But! I was expecting remittance advice (payment notification) from a client organisation on the 20th of July 2022 in emailed PDF format. On the morning of the 20th, as expected, I received the email I thought was from my client. I opened it.
And then, luckily, I hesitated — because it was early morning, no one was hassling me, and I was not in a hurry — and something didn’t feel right about the email.
I looked again. The email was from a name I didn’t know, but I just assumed this was a newbie in the client’s finance team, a reasonable assumption because I had received emails from two finance staff previously, without introductions. So far, so good.
But their email address didn’t look right. And then, I realised that the email was copied to umpteen people I didn’t know! A bad sign.
Instead of clicking on the PDF, I searched the Web for “malicious PDF remittance advice”. Instantly, warnings popped up, like this: https://www.mailguard.com.au/blog/email-uses-image-designed-as-remittance-advice-attachment-to-deliver-malicious-payload
I was lucky because if I had clicked on that PDF, my personal details could have been harvested and my machine infected with malware. This can lead to all sorts of bad things: identity theft, virtual bank ram raids, and with both of those, a guaranteed miserable existence for a long time to come.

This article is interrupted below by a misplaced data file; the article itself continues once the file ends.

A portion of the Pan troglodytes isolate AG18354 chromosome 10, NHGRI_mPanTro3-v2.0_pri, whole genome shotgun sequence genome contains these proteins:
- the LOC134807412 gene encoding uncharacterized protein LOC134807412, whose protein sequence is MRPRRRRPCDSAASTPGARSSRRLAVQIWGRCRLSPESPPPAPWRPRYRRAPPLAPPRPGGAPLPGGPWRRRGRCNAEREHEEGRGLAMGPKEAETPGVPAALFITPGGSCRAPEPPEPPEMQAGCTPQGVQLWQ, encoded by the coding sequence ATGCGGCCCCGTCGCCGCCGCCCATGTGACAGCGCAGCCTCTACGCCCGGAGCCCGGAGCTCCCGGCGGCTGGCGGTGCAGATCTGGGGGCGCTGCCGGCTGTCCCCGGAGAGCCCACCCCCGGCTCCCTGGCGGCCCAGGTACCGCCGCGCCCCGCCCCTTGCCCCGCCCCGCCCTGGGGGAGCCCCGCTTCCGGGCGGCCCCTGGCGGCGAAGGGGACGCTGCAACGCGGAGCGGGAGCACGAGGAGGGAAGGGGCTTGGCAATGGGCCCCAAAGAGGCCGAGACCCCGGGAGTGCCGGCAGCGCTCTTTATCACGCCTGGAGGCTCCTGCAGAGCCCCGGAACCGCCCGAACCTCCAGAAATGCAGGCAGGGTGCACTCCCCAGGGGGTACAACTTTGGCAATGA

The real remittance advice landed in my inbox in the afternoon of the 20th, the same day.
The lesson here? It pays NOT to be in a hurry.
- DON’T reply or click on links / attachments — take a deep breath and look again. Fake emails are designed to create a sense of urgency, excitement or fear.
- Make sure you know the sender’s email and other contact details. If you don’t, look on your existing contact lists.
- Check that any company logo appears the same as what’s on the sender’s website, with no mistakes or distortions in colour, scale, border or detail.
- Check the grammar. If there are a few slip-ups, you’re in the red zone.
- Make sure the email is addressed to you by name, and it’s not a “Dear Ma’am” or “Dear Manager” copy-and-paste job.
- If the email is offering money, review it several times. Even if it’s from the IRD. Check the originator’s website.
- Pick up the phone instead of answering the email, and verify if the person on the other end sent you it — use the phone number you already have on your phone.
TOP TIP: Scammers sell email addresses just like mail order catalogues used to sell mailing addresses — and if you’re on one, you’ll be scammed regularly.
Heather Taylor is the company director of First Person Editor, a full-service document preparation for business, government and academic publications offering a wide range of professional copy editing, proofreading, report writing, formatting and more.
For more information please visit www.firstpersoneditor.co.nz
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